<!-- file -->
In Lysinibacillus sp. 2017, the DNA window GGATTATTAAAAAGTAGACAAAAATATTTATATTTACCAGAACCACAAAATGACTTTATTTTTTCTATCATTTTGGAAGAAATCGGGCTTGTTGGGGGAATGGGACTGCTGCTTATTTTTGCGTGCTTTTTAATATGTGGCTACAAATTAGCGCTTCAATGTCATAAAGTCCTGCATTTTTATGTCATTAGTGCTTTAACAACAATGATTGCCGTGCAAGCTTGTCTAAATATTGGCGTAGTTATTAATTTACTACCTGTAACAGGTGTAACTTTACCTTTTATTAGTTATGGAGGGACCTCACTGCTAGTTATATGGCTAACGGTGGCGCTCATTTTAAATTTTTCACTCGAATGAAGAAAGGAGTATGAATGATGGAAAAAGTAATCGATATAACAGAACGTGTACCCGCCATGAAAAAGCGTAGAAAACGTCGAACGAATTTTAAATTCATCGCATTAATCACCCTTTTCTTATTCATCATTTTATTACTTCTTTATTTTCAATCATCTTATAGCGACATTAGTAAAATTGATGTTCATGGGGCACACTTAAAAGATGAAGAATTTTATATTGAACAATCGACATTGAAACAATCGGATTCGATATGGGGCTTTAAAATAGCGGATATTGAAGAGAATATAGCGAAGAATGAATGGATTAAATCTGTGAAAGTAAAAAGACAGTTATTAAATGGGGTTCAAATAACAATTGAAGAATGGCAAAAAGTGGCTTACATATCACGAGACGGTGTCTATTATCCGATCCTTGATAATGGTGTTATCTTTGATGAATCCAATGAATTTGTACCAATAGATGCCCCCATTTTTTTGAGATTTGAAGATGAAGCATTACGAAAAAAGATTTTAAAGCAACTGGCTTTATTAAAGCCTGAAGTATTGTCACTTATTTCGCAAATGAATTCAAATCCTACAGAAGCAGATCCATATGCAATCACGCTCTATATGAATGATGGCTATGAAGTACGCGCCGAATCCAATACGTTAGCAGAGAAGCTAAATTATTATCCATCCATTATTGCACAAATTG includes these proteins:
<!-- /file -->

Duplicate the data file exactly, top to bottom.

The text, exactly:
In Lysinibacillus sp. 2017, the DNA window GGATTATTAAAAAGTAGACAAAAATATTTATATTTACCAGAACCACAAAATGACTTTATTTTTTCTATCATTTTGGAAGAAATCGGGCTTGTTGGGGGAATGGGACTGCTGCTTATTTTTGCGTGCTTTTTAATATGTGGCTACAAATTAGCGCTTCAATGTCATAAAGTCCTGCATTTTTATGTCATTAGTGCTTTAACAACAATGATTGCCGTGCAAGCTTGTCTAAATATTGGCGTAGTTATTAATTTACTACCTGTAACAGGTGTAACTTTACCTTTTATTAGTTATGGAGGGACCTCACTGCTAGTTATATGGCTAACGGTGGCGCTCATTTTAAATTTTTCACTCGAATGAAGAAAGGAGTATGAATGATGGAAAAAGTAATCGATATAACAGAACGTGTACCCGCCATGAAAAAGCGTAGAAAACGTCGAACGAATTTTAAATTCATCGCATTAATCACCCTTTTCTTATTCATCATTTTATTACTTCTTTATTTTCAATCATCTTATAGCGACATTAGTAAAATTGATGTTCATGGGGCACACTTAAAAGATGAAGAATTTTATATTGAACAATCGACATTGAAACAATCGGATTCGATATGGGGCTTTAAAATAGCGGATATTGAAGAGAATATAGCGAAGAATGAATGGATTAAATCTGTGAAAGTAAAAAGACAGTTATTAAATGGGGTTCAAATAACAATTGAAGAATGGCAAAAAGTGGCTTACATATCACGAGACGGTGTCTATTATCCGATCCTTGATAATGGTGTTATCTTTGATGAATCCAATGAATTTGTACCAATAGATGCCCCCATTTTTTTGAGATTTGAAGATGAAGCATTACGAAAAAAGATTTTAAAGCAACTGGCTTTATTAAAGCCTGAAGTATTGTCACTTATTTCGCAAATGAATTCAAATCCTACAGAAGCAGATCCATATGCAATCACGCTCTATATGAATGATGGCTATGAAGTACGCGCCGAATCCAATACGTTAGCAGAGAAGCTAAATTATTATCCATCCATTATTGCACAAATTG includes these proteins: